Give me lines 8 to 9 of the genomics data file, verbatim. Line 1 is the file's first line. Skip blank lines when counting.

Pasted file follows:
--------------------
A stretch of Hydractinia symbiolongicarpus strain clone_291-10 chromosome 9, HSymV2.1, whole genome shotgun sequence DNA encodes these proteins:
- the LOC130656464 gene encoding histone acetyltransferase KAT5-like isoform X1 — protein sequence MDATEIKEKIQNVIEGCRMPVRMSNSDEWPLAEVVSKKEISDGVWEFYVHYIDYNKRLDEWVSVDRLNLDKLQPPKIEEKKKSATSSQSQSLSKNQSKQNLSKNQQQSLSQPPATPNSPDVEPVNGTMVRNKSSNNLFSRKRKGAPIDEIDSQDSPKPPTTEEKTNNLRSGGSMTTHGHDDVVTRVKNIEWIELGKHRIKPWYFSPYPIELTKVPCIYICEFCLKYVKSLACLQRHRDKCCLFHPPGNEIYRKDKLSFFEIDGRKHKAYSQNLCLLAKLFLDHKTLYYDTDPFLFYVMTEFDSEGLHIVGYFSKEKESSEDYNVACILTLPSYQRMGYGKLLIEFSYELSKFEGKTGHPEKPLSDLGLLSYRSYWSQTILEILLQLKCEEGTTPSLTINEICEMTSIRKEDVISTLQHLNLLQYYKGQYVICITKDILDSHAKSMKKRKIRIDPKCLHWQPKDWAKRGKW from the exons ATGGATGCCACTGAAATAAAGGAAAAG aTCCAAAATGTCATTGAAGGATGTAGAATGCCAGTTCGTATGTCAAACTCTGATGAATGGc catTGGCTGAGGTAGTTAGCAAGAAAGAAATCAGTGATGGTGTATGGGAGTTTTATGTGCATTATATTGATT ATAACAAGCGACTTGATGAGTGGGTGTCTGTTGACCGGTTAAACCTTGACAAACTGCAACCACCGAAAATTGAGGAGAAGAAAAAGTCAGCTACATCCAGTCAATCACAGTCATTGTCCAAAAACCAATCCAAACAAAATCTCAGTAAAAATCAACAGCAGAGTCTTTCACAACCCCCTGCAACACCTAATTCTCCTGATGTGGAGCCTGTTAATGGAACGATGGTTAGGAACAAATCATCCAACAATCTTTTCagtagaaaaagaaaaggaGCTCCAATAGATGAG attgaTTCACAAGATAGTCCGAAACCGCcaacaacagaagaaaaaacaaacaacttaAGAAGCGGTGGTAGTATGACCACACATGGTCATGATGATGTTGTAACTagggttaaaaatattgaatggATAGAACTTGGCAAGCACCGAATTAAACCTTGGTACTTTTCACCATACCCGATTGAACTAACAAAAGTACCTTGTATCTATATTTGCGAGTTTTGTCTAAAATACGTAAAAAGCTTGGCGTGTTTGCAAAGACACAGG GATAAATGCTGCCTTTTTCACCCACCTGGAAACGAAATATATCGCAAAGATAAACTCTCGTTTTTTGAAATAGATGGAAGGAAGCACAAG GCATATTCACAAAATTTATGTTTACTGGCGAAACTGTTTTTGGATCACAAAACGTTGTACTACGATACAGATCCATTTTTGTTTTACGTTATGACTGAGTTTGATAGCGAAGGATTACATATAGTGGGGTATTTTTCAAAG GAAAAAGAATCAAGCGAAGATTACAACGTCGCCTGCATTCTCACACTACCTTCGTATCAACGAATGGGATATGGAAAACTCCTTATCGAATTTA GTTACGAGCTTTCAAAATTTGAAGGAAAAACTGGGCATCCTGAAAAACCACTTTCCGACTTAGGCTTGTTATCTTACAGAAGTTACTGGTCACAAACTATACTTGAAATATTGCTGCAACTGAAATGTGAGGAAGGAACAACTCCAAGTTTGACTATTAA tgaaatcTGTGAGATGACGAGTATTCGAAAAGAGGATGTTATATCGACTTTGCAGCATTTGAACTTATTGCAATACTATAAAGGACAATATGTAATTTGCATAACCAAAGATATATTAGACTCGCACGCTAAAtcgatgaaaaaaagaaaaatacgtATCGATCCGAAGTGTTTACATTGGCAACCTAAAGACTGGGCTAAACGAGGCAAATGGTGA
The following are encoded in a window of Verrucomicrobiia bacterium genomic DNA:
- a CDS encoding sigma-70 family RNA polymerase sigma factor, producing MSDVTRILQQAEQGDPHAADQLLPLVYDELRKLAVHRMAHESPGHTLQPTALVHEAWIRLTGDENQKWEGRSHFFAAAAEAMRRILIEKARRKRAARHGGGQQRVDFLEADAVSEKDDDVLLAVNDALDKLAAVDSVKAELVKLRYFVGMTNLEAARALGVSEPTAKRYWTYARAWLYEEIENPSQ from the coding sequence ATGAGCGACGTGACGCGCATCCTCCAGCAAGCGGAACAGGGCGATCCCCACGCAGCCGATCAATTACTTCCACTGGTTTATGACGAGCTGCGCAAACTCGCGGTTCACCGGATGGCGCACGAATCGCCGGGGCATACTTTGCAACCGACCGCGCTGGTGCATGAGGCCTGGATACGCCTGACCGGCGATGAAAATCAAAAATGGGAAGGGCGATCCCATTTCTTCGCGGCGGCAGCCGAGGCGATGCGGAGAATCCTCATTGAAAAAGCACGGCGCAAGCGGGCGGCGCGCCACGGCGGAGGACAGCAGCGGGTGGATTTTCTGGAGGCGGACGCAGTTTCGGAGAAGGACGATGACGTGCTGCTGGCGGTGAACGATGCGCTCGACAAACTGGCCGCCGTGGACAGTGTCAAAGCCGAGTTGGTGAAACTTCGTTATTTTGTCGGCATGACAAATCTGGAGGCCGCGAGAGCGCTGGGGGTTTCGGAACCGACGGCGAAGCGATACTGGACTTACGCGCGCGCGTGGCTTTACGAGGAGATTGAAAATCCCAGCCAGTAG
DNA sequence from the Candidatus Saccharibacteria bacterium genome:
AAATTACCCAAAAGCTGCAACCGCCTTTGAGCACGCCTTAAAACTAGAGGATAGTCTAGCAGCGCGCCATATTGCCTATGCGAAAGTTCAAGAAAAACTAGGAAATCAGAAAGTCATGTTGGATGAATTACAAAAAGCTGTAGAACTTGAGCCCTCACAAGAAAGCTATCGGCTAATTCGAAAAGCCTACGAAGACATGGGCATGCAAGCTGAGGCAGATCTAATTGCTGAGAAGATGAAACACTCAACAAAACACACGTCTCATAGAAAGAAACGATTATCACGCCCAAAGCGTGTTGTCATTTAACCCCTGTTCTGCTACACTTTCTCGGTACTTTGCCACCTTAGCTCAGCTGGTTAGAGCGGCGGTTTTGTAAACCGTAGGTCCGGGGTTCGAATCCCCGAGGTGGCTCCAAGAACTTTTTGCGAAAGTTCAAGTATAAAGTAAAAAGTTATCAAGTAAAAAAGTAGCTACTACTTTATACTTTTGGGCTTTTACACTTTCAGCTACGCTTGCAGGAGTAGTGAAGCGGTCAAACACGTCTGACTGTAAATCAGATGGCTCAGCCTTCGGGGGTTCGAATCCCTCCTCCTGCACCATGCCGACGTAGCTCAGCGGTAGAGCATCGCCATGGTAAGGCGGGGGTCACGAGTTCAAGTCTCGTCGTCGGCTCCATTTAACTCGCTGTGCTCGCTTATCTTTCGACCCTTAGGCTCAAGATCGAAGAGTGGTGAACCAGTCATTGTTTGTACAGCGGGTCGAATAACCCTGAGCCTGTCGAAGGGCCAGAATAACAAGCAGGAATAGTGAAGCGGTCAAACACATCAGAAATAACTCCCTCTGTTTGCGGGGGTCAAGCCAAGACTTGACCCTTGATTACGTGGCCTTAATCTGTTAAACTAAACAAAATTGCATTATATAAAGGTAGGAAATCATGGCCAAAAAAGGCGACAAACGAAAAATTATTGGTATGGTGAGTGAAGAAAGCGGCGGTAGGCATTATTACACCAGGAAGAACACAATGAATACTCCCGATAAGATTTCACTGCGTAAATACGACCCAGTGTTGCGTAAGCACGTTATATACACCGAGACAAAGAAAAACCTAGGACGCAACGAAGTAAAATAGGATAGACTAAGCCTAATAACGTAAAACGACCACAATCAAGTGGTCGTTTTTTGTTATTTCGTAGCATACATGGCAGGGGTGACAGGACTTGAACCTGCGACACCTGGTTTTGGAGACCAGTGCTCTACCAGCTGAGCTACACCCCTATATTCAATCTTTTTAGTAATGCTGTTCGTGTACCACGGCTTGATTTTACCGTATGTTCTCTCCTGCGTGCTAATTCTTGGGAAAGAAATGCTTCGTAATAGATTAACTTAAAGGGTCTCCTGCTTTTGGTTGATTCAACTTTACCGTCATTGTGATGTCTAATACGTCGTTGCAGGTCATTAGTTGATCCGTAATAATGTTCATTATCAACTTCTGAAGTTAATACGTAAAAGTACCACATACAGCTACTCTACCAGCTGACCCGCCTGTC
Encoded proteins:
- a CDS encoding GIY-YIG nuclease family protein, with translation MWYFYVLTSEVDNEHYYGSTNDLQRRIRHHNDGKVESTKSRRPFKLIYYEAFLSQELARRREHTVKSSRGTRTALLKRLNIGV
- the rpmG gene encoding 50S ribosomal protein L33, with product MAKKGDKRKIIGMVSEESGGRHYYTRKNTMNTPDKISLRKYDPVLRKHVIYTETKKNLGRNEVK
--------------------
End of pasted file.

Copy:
- a CDS encoding GIY-YIG nuclease family protein, with translation MWYFYVLTSEVDNEHYYGSTNDLQRRIRHHNDGKVESTKSRRPFKLIYYEAFLSQELARRREHTVKSSRGTRTALLKRLNIGV
- the rpmG gene encoding 50S ribosomal protein L33, with product MAKKGDKRKIIGMVSEESGGRHYYTRKNTMNTPDKISLRKYDPVLRKHVIYTETKKNLGRNEVK